A caption at the start informs us that we're in England in 1327. Queen Isabella (Aure Atika) has just defeated her husband, Edward II, in a brutal civil war, thrown him in prison and installed her son, Edward III (Blake Ritson), on the throne.
When Edward II mysteriously expires, rumours that he's been murdered abound.
Watchful nun Mother Cecelia (Amanda Richardson, one of many familiar faces floating around the place) fuels the gossip by suggesting the deposed monarch died "with a red hot poker up his arse".
There's plenty of salty language like that in World Without End, along with a lot of violence and gore, a smattering of sex and more than a few whiffs of incest, among both the high- and low-born. It's basically a kind of 14th century EastEnders with the fictional town of Kingsbridge in place of Albert Square (there's even a marketplace). Into this milieu wanders wounded knight Sir Thomas Langley (Ben Chaplin), who's just about survived a swordfight with two of the Queen's soldiers.
He takes refuge with Mother Cecelia and announces he wants to become a monk. He's treated by local healer Mattie (Indira Varma), who's has taken on the central heroine, the fragrant young Caris (Charlotte Riley), as her apprentice.
But Mattie ends up being hanged as a witch and poor Sir Thomas falls prey to the less tender ministrations of mad Brother Joseph (a hilariously over-the-top David Bradley), who hacks off his infected arm with a meat cleaver. Amputation, bleeding and dung poultices are Brother Joseph's solution to every ailment.
To be honest, I hadn't a clue half the time what was going on here. The great Peter Firth, late of Spooks, struts around as Sir Roland, snarling and hanging people willy-nilly (the climax of the episode is a mass hanging on a collapsing bridge).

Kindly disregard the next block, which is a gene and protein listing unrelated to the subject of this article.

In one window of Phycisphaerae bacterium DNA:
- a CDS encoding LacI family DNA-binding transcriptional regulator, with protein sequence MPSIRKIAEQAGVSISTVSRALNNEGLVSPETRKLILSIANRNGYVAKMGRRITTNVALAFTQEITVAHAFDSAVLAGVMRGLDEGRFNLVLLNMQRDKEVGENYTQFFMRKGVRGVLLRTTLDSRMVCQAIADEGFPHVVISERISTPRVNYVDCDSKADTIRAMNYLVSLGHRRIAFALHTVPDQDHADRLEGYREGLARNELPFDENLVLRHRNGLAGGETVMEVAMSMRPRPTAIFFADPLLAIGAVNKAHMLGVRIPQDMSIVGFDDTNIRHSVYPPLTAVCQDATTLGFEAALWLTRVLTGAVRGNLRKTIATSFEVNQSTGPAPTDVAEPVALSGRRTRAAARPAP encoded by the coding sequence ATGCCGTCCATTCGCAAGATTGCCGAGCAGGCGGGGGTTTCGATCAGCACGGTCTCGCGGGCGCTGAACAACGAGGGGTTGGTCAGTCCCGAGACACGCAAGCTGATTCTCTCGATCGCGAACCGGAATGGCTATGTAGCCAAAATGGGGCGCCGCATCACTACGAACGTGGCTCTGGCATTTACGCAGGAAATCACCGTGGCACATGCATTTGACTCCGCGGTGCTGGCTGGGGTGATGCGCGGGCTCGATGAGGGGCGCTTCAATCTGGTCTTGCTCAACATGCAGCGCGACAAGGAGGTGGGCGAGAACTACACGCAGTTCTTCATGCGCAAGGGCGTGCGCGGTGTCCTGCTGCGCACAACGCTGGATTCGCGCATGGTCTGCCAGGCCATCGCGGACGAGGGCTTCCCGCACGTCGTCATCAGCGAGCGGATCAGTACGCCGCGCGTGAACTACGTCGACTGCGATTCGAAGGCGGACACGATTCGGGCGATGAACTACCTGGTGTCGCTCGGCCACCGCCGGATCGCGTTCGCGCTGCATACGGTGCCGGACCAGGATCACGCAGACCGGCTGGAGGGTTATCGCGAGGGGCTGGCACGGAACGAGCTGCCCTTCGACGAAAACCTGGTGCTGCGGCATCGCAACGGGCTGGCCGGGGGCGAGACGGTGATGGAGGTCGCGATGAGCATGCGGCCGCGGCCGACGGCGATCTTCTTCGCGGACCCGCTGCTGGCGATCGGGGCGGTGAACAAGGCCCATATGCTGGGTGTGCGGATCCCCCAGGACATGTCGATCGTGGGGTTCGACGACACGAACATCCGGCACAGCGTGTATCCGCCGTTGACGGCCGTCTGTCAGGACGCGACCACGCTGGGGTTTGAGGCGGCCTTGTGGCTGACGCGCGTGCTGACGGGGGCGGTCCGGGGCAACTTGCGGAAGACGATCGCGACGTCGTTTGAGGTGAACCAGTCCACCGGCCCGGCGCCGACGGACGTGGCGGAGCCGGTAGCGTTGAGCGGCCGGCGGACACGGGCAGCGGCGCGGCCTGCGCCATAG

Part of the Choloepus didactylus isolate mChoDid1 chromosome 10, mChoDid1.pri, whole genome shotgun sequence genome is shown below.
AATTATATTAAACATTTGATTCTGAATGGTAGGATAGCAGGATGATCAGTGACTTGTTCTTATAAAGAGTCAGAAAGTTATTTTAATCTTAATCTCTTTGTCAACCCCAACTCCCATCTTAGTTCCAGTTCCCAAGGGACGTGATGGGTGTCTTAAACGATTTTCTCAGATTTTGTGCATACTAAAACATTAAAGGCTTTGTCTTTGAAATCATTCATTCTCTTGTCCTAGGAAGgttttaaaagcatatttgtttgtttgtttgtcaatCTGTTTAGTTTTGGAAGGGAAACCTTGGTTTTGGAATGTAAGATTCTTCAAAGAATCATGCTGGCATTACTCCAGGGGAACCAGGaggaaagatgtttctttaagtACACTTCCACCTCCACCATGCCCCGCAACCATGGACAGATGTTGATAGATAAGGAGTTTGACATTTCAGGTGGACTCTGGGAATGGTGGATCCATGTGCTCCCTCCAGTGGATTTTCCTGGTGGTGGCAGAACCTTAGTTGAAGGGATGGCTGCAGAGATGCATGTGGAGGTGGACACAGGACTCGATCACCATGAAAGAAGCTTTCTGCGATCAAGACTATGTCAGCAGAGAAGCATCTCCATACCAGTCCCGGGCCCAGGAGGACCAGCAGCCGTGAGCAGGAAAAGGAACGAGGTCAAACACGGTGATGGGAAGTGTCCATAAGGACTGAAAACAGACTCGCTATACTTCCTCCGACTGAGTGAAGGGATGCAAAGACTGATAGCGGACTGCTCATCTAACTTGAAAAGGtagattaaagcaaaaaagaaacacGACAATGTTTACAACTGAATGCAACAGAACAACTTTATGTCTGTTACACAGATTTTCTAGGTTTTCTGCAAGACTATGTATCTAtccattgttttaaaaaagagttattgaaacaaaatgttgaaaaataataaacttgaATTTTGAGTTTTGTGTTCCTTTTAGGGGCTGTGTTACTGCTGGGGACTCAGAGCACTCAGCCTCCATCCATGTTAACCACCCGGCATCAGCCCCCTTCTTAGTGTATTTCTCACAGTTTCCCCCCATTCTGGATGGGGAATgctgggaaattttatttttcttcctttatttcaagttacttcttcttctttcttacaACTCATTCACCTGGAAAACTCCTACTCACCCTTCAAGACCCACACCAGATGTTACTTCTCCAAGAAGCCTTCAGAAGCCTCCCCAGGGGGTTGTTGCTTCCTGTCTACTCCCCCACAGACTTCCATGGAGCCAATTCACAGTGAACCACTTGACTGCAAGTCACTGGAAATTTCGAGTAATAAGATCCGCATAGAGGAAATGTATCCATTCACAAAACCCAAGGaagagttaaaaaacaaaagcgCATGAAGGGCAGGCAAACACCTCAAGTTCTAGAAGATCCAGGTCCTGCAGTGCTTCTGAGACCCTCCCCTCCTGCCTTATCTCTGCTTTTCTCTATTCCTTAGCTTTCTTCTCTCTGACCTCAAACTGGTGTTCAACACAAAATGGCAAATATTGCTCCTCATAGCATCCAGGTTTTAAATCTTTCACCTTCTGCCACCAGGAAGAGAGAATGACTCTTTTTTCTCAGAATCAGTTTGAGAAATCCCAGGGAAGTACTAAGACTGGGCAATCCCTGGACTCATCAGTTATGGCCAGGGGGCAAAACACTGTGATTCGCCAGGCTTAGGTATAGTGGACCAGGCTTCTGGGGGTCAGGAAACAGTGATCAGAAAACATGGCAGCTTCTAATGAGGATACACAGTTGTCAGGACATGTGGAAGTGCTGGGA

Sex and the City's Cynthia Nixon, giving a performance that's 10pc acting and 90pc smirking, is the ambitious Petranilla, who murders her brother-in-law with poison mushrooms and, during the bridge collapse, drowns the abbot so her wimpy son Godwyn (Rupert Evans) can take his job.
I'm sure it will all make some sense eventually. But life is too short to waste on such preposterous baloney.
There's plenty that's preposterous about Ripper Street and a lot that's highly enjoyable, too: Matthew Macfadyen's sturdy performance as ahead-of-his-time cop DCI Reid (a real-life figure, incidentally), the atmospheric recreation of Victorian London (shot entirely in Dublin) and, of course, the abundance of bodily fluids.
This week Ripper Street was awash, not with blood, but with vomit as the citizens succumbed to what appeared to be an outbreak of cholera, but which turned out to be a dastardly plot by a deranged baker to poison the populace with toxic flour.
Ripper Street has reportedly been causing faint-hearted BBC1 viewers who prefer their Sunday night drama to be Call the Midwife-strength to choke on their cocoa. That's fine by me.
In the latest series At Your Service, the Brennan brothers, Francis and John, advised the owners of Hayden's Hotel in Ballinasloe that more weddings were the answer to their problems.
The best advice would probably have been, "Give it up, lads." The makers of At Your Service, which looks desperately jaded, would do well to heed it themselves.
World Without End 1/5
Ripper Street 3/5
At Your Service 1/5